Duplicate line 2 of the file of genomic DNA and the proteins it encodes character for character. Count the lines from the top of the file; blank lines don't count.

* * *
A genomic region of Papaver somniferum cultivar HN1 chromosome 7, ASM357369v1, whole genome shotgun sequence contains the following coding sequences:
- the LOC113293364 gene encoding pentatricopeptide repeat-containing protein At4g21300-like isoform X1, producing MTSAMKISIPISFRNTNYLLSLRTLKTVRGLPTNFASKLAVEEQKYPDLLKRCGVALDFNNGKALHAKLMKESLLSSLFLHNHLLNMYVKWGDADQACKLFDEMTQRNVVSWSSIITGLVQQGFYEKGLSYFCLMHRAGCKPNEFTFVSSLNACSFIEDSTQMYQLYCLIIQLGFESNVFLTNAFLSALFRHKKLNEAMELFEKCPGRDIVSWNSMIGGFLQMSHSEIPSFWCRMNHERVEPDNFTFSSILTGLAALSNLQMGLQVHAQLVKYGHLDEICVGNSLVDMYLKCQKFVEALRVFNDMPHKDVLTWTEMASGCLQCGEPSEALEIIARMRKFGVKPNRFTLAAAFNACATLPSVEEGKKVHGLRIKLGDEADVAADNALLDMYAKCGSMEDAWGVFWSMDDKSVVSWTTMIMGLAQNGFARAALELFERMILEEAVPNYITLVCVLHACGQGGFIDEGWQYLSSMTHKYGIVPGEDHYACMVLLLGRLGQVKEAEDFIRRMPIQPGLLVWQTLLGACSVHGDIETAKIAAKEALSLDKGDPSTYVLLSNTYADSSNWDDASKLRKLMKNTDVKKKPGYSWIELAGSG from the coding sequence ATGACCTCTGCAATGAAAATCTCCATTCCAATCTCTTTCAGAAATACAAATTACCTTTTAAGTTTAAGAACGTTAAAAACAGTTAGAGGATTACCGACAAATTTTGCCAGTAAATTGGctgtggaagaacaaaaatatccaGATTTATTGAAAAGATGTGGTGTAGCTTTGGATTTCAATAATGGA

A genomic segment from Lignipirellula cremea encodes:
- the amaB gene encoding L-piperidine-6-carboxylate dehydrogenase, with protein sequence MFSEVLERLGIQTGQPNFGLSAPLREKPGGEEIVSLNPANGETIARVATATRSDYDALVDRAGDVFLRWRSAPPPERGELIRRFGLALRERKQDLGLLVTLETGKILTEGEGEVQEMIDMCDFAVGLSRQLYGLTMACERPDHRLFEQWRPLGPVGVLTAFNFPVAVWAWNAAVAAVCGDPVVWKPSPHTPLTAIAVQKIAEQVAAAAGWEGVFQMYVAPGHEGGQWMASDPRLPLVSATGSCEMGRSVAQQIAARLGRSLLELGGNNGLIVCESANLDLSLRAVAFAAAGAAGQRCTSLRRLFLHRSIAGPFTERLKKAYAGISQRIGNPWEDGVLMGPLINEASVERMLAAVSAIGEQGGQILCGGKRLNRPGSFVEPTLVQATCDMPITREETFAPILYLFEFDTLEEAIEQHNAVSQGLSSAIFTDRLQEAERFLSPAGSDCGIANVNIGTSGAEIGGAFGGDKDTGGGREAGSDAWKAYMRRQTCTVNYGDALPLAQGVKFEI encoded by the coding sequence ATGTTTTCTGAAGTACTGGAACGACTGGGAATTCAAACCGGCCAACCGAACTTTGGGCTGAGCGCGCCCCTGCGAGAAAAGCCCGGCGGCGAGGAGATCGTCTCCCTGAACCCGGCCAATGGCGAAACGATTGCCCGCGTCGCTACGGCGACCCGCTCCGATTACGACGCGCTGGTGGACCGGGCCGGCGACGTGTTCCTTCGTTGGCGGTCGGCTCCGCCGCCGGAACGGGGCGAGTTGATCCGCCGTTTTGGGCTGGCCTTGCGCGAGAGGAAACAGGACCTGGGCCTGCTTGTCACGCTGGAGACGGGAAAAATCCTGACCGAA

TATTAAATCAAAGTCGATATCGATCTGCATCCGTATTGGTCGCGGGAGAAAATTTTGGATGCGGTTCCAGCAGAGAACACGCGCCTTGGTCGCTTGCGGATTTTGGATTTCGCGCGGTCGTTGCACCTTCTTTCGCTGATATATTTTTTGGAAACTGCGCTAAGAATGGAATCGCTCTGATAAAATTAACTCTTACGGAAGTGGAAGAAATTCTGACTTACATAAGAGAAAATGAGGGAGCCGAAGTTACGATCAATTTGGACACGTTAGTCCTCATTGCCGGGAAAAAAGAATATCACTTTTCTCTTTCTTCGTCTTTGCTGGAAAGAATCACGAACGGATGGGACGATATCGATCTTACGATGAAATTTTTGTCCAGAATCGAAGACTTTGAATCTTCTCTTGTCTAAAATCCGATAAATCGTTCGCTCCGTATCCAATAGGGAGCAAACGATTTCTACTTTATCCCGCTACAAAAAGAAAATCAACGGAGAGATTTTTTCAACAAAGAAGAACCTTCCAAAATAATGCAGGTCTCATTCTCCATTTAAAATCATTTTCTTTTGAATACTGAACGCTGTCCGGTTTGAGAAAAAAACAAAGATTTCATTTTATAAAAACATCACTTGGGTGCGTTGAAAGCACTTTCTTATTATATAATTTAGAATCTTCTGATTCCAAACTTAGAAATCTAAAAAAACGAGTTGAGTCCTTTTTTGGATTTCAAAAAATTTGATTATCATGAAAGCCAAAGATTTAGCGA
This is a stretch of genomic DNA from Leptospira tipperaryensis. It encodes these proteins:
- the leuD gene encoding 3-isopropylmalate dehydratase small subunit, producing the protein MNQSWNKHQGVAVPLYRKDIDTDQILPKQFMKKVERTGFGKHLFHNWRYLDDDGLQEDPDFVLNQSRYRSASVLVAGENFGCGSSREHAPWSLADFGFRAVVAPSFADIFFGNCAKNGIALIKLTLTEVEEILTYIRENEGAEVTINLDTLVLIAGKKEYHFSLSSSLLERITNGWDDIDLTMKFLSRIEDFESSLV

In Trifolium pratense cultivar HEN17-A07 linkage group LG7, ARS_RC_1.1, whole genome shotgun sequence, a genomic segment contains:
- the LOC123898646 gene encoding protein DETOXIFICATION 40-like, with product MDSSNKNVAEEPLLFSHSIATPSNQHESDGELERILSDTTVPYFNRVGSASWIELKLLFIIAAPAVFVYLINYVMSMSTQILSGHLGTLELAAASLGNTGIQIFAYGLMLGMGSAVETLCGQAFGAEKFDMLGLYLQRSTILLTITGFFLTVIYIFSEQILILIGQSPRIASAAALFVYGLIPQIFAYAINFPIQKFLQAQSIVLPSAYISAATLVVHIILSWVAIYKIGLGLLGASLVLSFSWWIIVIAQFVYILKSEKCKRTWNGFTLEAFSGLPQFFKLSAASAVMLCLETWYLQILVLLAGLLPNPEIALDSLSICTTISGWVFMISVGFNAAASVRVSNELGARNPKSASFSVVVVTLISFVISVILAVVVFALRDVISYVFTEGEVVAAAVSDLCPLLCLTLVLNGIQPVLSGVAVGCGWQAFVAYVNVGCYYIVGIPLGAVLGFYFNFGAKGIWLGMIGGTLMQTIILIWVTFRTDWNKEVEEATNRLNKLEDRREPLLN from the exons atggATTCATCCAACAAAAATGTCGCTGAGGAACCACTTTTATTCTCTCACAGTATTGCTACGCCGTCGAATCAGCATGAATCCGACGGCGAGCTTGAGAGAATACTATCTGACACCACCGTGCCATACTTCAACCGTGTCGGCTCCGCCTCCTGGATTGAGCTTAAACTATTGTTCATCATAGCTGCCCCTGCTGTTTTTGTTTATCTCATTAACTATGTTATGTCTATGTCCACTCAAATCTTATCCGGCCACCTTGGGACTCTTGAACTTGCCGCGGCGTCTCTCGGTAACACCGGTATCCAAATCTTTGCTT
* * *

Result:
- the LOC113293364 gene encoding pentatricopeptide repeat-containing protein At4g21300-like isoform X1, producing MTSAMKISIPISFRNTNYLLSLRTLKTVRGLPTNFASKLAVEEQKYPDLLKRCGVALDFNNGKALHAKLMKESLLSSLFLHNHLLNMYVKWGDADQACKLFDEMTQRNVVSWSSIITGLVQQGFYEKGLSYFCLMHRAGCKPNEFTFVSSLNACSFIEDSTQMYQLYCLIIQLGFESNVFLTNAFLSALFRHKKLNEAMELFEKCPGRDIVSWNSMIGGFLQMSHSEIPSFWCRMNHERVEPDNFTFSSILTGLAALSNLQMGLQVHAQLVKYGHLDEICVGNSLVDMYLKCQKFVEALRVFNDMPHKDVLTWTEMASGCLQCGEPSEALEIIARMRKFGVKPNRFTLAAAFNACATLPSVEEGKKVHGLRIKLGDEADVAADNALLDMYAKCGSMEDAWGVFWSMDDKSVVSWTTMIMGLAQNGFARAALELFERMILEEAVPNYITLVCVLHACGQGGFIDEGWQYLSSMTHKYGIVPGEDHYACMVLLLGRLGQVKEAEDFIRRMPIQPGLLVWQTLLGACSVHGDIETAKIAAKEALSLDKGDPSTYVLLSNTYADSSNWDDASKLRKLMKNTDVKKKPGYSWIELAGSG from the coding sequence ATGACCTCTGCAATGAAAATCTCCATTCCAATCTCTTTCAGAAATACAAATTACCTTTTAAGTTTAAGAACGTTAAAAACAGTTAGAGGATTACCGACAAATTTTGCCAGTAAATTGGctgtggaagaacaaaaatatccaGATTTATTGAAAAGATGTGGTGTAGCTTTGGATTTCAATAATGGA